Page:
Your Guide to Picking the Right Strike Price for Your Options
Employee stock options or equity grants allow employees to buy the business stock at a predetermined price later (after the vesting period expires). The employee can purchase the shares at the end of the vesting (lock-in) term, exercising the stock options.
Stock options are issued at an exercise price lower than the stock’s Fair Market Value (FMV), which is the stock price when publicly traded on the open market.
The fair market value of a public company is open to the public and established by the market. The FMV of a share of common stock in a private corporation is the acknowledged current value of that share. Independent third-party appraisers assess fair market value. It represents the value of the stock on the open market.
If the stock price rises, the employee will profit if the option is exercised at the strike price that is lower than the current stock price or FMV. If the stock loses value, the option will be worthless, and the employee will not exercise the option and hence suffers no loss.
What is Strike Price?
Stock options provide the option holder the right to purchase a certain number of company shares at a specific price, known as the strike price, grant price, or exercise price.
The stock options strike price equals the fair market value (FMV) of the company’s stock on the day the option is granted.
Private companies usually use an independent 409A valuation provider to evaluate the fair market value of their common shares. This can help them avoid expensive audits and their employees from penalties.
If the options are not vested, the company will not allow employees to exercise the options until a specific amount of time has passed.
This is essentially a technique of retaining employees at the company for a longer time and motivating them to work for its long-term success because they will directly profit if the stock price rises after the vesting period.
An employer and employee agree on stock options terms on the grant date. The stock options become vested when an employee meets the requirements or has passed the relevant time.
Hence, the options can now be exercised or purchased by the employee. Within that time frame, the employee is given a specified amount of time to exercise their options. Just as employees cannot exercise options before they vest, they cannot exercise them after they expire.
How do Stock Options Gain Value?
The strike price plays a vital role in deciding the premium paid for an options contract:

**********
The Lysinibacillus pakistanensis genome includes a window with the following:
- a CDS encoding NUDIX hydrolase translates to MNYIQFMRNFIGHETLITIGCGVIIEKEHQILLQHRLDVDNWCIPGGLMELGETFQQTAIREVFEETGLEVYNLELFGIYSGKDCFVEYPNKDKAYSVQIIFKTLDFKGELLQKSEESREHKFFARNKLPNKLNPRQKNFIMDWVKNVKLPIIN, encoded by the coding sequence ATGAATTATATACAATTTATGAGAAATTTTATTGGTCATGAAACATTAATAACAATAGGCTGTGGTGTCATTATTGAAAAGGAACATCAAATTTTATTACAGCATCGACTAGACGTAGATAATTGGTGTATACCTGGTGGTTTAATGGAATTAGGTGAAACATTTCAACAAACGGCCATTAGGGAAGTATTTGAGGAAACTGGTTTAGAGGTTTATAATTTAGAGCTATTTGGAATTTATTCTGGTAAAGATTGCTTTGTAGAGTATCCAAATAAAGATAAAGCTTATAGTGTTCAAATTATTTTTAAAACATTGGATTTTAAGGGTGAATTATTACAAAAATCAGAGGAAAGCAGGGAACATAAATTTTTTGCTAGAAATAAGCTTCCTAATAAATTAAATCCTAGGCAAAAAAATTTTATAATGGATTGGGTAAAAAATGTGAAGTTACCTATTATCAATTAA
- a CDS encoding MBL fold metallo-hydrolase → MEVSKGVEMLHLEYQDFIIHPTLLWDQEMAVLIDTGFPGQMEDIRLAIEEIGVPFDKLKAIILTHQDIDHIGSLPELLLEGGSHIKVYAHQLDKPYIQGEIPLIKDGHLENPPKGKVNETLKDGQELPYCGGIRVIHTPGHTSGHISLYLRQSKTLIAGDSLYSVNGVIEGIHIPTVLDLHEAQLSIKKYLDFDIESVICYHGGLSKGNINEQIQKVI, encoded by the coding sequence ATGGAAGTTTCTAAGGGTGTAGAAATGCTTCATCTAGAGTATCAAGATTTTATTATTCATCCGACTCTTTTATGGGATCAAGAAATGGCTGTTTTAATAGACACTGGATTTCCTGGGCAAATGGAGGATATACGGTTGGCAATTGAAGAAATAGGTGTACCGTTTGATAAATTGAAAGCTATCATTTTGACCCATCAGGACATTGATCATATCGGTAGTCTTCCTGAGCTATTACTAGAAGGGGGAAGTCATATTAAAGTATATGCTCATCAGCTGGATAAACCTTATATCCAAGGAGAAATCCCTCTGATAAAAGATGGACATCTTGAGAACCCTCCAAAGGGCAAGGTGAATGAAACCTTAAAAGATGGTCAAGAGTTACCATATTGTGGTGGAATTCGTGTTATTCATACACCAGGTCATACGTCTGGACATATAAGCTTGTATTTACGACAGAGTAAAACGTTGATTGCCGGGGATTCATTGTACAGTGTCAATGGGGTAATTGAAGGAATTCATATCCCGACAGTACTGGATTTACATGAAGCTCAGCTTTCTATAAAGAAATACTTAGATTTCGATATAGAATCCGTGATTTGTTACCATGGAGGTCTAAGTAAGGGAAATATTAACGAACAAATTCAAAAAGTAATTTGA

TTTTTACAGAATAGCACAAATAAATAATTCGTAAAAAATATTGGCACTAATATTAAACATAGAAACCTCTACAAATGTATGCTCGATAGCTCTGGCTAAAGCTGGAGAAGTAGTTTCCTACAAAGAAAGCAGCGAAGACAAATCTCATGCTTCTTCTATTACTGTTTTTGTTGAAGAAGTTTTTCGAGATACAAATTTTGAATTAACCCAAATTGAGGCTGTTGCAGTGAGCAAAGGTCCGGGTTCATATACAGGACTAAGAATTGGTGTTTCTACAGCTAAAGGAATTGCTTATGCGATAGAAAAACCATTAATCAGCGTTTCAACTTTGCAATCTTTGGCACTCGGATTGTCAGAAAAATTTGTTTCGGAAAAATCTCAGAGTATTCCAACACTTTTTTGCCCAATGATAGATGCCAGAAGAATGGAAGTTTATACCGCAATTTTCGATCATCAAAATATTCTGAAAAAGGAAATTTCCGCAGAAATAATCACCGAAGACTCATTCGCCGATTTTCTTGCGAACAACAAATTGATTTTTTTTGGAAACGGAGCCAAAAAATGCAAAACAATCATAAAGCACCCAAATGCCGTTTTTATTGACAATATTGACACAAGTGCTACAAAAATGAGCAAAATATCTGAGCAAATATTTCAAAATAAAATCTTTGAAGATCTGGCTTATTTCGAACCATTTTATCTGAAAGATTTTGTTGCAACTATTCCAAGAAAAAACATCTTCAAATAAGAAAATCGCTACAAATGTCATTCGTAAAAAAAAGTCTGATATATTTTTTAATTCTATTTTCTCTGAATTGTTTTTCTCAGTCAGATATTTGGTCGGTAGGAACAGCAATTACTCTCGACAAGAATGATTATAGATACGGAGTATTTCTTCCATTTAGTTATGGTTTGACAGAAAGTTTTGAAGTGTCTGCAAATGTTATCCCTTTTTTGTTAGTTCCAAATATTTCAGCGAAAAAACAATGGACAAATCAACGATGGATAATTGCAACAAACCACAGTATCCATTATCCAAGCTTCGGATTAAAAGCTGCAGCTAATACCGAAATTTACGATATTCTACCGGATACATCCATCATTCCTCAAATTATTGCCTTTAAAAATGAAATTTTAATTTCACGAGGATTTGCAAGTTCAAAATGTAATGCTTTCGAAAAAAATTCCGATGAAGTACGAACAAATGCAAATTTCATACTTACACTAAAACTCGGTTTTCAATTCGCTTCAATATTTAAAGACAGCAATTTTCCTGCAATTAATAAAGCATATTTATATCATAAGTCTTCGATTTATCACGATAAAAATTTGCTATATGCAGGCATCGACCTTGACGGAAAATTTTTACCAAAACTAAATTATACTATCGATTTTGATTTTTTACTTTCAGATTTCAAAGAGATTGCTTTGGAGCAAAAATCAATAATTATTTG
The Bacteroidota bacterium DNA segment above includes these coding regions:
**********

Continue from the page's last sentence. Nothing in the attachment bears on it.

At-the-Money stock options
When the strike price of an option is the same as the FMV or current stock price, it is known as at-the-money. For example, if the XYZ stock is trading at $75, and the option’s strike price is also $75, then the options are considered ATM since the strike price of the option is equal to the FMV of the stock.
ITM implies that an option has a lower strike price than the current market price or FMV of stock.
When the FMV of the stock increases, the difference between the FMV and the option strike price is called the spread. This is the underlying value of the stock. When the spread is positive, options are considered ITM.
If the XYZ stock is trading at $75, and the option’s strike price is $65, then the options are considered ITM since the strike price of the option is less than the FMV of the stock.
Then by exercising the options, employees can purchase the shares at $65 and immediately sell them for the current market price or FMV of $75 and earn a per-share profit of $15 (minus applicable fees, taxes, and expenses)
Underwater stock options
In the case of underwater stock options, the strike price will be higher than the stock’s FMV.
If the XYZ stock is trading at $55, and the option’s strike price is $75, then the options are considered underwater since the strike price of the option is much higher than the FMV of the stock.
For obvious reasons, the option holder would not want to exercise underwater stock options:
- The option holder pays more for the shares than the current market price.
- The exercise will result in no tax savings that the option holder can offset with other income.
Hence, the employee will not exercise their option and will not suffer any loss. That is, if the stock declines in value, the option will be worthless, and the employee will not suffer a notional loss as with typical stock ownership.
The Bottom Line
The value of the options depends on strike price, stock value (FMV), and the economic value of the options (spread between the FMV and strike price of the option).
When a company offers stock options, the goal of an option holder is to buy them at a price lower than the FMV of the stock and sell them to make a profit. After the employee has exercised the option, they can sell their shares at any time or after the company’s stipulated lock-in period expires.
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